India accelerates AMCA fighter development
The Indian Air Force (IAF) is working feverishly with Hindustan Aeronautics Limited (HAL) and the Aeronautical Development Agency to develop the indigenous Advanced Multirole Combat Aircraft (AMCA). The modular design of the fifth-generation twin-engine single-seat aircraft is said to be finalised.
‘That is what we are putting our energies into,’ ACM Rakesh Kumar Singh Bhadauria said recently. More than most of his predecessors, Bhadauria has supported the need to focus on indigenous design and manufacturing. Six squadrons of AMCAs are planned initially. The first flight is expected in 2024-25, followed by trials and tests. It will be in full production by 2029, to be followed by the Mk2 version by 2036.
Amid the ‘Make in India’ mantra, HAL could soon announce a JV along with the Defence Research and Development Organisation (DRDO) and a private company to progress the AMCA programme. Once signed, it will be the first time the private sector has worked on the same platform as HAL rather than just being a tier supplier.
Raman Sopory, founding president of the Aerospace & Defense Consultants Society of India, said: ‘HAL has to constantly evolve and there must be an export angle to this.’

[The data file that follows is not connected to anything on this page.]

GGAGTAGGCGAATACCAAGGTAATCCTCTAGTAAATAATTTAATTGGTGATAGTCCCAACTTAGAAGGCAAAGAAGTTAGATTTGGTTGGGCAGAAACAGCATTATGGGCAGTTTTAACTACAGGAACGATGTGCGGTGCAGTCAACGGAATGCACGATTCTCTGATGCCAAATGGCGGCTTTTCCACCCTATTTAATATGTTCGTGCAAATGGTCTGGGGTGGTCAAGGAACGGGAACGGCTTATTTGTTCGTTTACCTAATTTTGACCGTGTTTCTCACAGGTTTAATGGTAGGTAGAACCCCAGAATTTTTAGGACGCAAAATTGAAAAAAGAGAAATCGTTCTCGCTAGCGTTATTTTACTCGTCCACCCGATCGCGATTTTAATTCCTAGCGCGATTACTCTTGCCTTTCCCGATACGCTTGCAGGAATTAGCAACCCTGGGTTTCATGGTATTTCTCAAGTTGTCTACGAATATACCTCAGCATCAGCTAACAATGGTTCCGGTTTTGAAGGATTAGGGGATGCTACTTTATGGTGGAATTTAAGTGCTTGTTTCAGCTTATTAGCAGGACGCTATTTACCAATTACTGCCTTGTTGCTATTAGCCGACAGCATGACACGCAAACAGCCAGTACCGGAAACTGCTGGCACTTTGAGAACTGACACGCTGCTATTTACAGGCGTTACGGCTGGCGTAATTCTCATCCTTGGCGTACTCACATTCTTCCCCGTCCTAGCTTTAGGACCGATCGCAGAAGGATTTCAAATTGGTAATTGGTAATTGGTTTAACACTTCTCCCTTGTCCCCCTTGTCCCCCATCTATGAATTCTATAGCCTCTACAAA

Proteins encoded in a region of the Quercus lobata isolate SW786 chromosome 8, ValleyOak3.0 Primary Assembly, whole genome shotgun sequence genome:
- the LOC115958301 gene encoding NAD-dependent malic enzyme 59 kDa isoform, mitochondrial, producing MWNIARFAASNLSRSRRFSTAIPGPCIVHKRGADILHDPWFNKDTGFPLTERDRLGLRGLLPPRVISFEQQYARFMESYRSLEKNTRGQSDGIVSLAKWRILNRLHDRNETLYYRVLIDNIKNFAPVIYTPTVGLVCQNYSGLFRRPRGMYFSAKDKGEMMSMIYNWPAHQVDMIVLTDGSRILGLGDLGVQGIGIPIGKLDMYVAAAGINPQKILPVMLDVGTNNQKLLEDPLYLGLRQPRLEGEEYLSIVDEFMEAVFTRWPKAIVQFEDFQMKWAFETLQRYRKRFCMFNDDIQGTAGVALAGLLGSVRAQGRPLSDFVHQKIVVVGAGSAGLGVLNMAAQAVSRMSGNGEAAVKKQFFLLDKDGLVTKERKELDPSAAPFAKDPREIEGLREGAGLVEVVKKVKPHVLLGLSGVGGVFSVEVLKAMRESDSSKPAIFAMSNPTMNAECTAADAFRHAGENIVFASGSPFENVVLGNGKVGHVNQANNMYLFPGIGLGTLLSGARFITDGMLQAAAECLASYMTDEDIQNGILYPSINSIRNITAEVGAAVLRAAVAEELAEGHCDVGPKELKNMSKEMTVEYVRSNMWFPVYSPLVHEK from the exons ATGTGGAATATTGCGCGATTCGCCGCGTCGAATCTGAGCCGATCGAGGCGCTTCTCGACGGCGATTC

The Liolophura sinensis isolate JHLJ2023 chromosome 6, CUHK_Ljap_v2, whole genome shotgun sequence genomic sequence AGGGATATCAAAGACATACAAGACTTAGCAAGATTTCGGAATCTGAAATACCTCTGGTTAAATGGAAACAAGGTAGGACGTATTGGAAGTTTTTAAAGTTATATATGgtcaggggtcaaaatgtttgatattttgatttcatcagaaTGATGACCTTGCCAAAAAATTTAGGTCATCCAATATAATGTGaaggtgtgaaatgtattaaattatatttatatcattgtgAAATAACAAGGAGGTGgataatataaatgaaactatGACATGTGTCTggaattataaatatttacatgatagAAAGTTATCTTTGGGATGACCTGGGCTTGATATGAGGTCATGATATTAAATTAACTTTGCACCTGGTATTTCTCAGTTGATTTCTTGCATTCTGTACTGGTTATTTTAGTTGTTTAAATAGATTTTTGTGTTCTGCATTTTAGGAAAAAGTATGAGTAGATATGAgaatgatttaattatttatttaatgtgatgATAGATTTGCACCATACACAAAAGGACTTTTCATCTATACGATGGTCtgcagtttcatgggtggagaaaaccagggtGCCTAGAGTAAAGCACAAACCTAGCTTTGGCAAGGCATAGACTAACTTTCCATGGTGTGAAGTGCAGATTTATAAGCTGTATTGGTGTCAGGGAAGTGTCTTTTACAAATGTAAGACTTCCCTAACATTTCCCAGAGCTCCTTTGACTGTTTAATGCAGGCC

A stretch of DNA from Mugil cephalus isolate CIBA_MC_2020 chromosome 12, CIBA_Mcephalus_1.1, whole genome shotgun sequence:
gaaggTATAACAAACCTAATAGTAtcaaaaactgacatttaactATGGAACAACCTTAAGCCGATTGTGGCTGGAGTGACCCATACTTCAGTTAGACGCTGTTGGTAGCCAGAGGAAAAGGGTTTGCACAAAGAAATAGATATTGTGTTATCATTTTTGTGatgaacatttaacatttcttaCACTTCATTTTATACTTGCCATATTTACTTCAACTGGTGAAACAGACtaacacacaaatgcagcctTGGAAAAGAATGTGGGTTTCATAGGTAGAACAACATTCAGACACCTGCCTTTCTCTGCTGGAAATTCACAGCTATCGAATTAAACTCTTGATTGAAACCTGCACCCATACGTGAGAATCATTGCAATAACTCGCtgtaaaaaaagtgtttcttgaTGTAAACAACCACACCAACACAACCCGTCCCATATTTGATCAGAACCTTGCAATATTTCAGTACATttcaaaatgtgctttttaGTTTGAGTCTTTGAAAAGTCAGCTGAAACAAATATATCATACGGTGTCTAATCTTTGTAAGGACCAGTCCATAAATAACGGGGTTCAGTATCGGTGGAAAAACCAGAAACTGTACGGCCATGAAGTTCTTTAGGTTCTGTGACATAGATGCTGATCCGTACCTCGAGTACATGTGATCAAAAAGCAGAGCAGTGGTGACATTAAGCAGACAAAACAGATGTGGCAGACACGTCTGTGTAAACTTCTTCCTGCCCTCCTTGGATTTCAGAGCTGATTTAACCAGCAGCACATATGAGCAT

Plans to work with Russia on joint development of a Fifth Generation Fighter Aircraft (FGFA) were set aside by early 2017. ‘We have no plans to import any FGFA, nor will we enter into any joint agreement with a foreign country,’ said Bhadauria.
However, an agreement is on the cards between the UK and India to co-create a new 110kN jet engine for which India will get IP. The new engine core will not be based on the Eurojet EJ200 due to the complex IP ownership within the EuroJet Turbo consortium.
Anil Gupta, military head of Airbus India, said: ‘Getting ToT [transfer of technology] for a new engine design is good progress from the technology infusion point of view.’
The initial contract with Rolls-Royce is likely to be for 140 engines over a nine-year period. Before then, the 25t-class AMCA will be powered by the General Electric F414 delivering more than 90kN of thrust. South Korea’s KF-X also uses the F414.
Stealthy aircraft carry weapons in internal weapon bays to avoid detection. However, the Indian-made Astra beyond-visual-range air-to-air missile is 3.6m long. ‘Since it doesn’t fit into the bay, its length will have to be reduced,’ said an official.
An unmanned version of the AMCA will have to wait. ‘Any system needs proper control and guidance. The pilot-in-the-loop system has to be replaced. Challenges remain on where they will test it…It isn’t easy and, at the moment, it is wishful thinking,’ a senior IAF engineer told Shephard on condition of anonymity.
Source: Shephard Press Limited